Nearly a year-and-a-half ago, Boundless Learning made the decision to use Scala as our backend language for three reasons:
Functional Programming & Static Typing
To some programmers, valuing type-systems and functional-style feels like religion, so while this point deserves a few blog posts of its own, I’ll share a few high-level thoughts:
Functional programming aligns nicely with unit-testing, debugging, concurrency, complex algorithms, etc. (Great overview here). Further, mutable state in code leads to having to hold more meta-state in your brain as a programmer, which is yet another opportunity for bugs beyond the difficulty of just communicating your intent in the first place. Scala takes a highly reasonable approach to immutability: the predominant design and style of both the language and its core libraries leverages immutable data-structures and patterns, but when ‘forced’ (by complexity or schedule) a Scala programmer can easily use mutable structures instead (although, in our experience, we have yet to do this more than once).
Type-systems have been vilified, in large part because they can make code unreadable & force people to ‘think’. On the first point I agree, there’s a lot of ceremony involved in appeasing most type-checkers (List<> this, HashMap<> that). However, this isn’t the fault of static-typing, this is the fault of lazy or sloppy language design. Scala provides partial type-inference which reduces the amount of ‘ceremony’ to just function argument types, which is a fantastic place to leave type-based documentation (For those of you familiar with ML, having NO type information can be painfully disorienting). Even with type-ceremony removed from most places in the code, some programmers have a hatred of type-checkers, “I know what I’m doing, just let me do it!” they cry. I find this ironic; as programmers we build tools to make us more efficient. If the type checker throws you an error, you have an error in your logic, which means you haven’t clarified your intent properly. This is immensely useful. Those who think they know better than the compiler are doomed to long debugging session & mindless unit test writing. Excessive unit tests hurt agility, they create immense amounts of ‘refactor-drag’. A strong type system is the ultimate in frictionless first-line-of-defense testing.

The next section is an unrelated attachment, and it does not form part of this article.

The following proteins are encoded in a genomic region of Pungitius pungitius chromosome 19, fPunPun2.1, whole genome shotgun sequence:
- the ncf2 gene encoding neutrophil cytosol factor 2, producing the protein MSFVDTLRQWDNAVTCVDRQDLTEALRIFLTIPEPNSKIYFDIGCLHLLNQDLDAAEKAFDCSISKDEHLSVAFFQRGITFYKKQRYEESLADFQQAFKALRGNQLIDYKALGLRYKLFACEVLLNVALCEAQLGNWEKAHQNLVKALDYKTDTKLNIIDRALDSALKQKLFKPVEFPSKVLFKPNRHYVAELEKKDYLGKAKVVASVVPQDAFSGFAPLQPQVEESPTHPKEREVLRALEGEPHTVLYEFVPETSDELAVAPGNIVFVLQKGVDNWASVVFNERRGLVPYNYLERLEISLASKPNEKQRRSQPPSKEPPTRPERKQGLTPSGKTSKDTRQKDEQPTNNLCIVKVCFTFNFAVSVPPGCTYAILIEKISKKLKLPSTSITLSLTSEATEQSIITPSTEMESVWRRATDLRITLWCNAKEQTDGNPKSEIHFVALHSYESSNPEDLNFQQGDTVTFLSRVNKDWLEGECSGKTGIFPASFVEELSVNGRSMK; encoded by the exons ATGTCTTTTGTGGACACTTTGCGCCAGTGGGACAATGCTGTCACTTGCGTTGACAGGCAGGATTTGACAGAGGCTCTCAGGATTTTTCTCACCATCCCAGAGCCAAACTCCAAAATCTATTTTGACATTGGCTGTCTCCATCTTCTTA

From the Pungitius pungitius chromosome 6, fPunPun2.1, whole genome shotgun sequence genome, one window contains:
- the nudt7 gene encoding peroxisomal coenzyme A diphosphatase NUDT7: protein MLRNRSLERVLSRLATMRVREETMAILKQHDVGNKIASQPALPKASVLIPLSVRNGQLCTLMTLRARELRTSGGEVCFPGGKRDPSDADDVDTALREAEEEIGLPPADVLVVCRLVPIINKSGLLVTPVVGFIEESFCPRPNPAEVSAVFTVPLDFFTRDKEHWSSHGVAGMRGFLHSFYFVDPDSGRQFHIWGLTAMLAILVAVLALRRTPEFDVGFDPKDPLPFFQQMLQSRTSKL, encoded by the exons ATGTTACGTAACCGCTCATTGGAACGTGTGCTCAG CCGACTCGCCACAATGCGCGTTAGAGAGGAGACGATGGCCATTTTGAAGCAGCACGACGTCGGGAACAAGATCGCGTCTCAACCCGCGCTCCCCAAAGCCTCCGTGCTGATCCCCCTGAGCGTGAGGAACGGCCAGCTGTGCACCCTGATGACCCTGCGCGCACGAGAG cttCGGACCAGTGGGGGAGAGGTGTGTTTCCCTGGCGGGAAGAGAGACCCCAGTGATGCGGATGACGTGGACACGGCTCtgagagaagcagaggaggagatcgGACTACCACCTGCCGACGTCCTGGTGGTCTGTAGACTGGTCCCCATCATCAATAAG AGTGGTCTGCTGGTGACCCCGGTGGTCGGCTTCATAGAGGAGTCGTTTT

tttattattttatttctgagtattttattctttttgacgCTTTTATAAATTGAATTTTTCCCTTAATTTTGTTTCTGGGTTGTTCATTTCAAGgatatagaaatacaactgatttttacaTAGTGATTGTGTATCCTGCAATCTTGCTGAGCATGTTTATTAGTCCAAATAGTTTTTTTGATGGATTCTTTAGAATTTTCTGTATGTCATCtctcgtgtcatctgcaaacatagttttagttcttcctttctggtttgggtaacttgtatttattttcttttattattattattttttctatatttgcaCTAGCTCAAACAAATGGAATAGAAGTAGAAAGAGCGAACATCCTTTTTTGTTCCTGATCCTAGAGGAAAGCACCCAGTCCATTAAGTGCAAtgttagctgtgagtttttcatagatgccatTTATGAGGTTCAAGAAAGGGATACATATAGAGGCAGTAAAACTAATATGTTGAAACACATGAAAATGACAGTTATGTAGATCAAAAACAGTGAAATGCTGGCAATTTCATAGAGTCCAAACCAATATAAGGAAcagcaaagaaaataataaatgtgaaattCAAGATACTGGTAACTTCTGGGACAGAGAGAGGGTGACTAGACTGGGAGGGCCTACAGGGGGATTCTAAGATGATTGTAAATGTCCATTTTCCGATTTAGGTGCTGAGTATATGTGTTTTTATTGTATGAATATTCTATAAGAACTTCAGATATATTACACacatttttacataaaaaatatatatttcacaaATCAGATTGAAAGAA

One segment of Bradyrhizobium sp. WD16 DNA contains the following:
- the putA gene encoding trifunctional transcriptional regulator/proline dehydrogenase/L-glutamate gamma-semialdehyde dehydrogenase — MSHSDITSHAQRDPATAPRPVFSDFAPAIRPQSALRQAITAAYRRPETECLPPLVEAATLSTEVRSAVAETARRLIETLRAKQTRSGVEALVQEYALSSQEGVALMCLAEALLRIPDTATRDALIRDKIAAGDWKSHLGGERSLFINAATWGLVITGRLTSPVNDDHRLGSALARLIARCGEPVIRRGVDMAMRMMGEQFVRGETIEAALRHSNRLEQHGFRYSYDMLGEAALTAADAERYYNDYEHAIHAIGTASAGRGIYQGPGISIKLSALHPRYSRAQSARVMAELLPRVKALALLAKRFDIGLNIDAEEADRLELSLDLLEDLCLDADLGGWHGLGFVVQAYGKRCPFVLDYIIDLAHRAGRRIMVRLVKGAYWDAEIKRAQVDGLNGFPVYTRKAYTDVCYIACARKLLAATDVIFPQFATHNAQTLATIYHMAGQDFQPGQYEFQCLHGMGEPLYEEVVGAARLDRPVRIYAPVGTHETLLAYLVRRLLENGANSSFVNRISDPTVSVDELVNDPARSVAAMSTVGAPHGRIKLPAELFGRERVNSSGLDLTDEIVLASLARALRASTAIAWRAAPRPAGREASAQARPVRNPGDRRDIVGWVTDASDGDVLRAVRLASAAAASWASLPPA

The Java Ecosystem
Java has been around 16 years now. It has powered the biggest enterprise systems for over a decade, battle-hardening the libraries, the JVM itself, and creating one of the most robust library ecosystems in software. Since Scala compiles to the JVM, and interops cleanly with Java, Scala deployments have access to over a decades worth of platform, tooling, and support investment. That’s an awfully tall set of shoulders to stand on. If there were any risk in choosing Scala, we knew we’d have a more than reasonable fall-back, and when Scala delivered, we had an immense amount of leverage relative to other cutting-edge language choices.
The Hiring Paradox
The best programmers are the curious ones, the ones that continually learn, evolve and experiment. This type of A-player is naturally drawn to seek out new challenges, and push themselves outside of their comfort zone, and grow in the craft. 8 years ago, these folks started experimenting with Ruby, 5 years ago it was Python, 2 years ago Node.js, and now is the time of Scala. Our choice of Scala has given us the opportunity to speak at meetups, unearth extremely smart & talented programmers who are attracted not just to our mission to revolutionize education, but also to the forward-looking tech-stack we’ve chosen to do it with.
All in all, our experience with Scala has been very rewarding. We’ve built some wonderful systems, contributed to existing open-source Scala projects, and will be releasing our own unique contributions in the weeks to follow.
In our next post, we’ll cover how we help on-board new developers into the Scala language.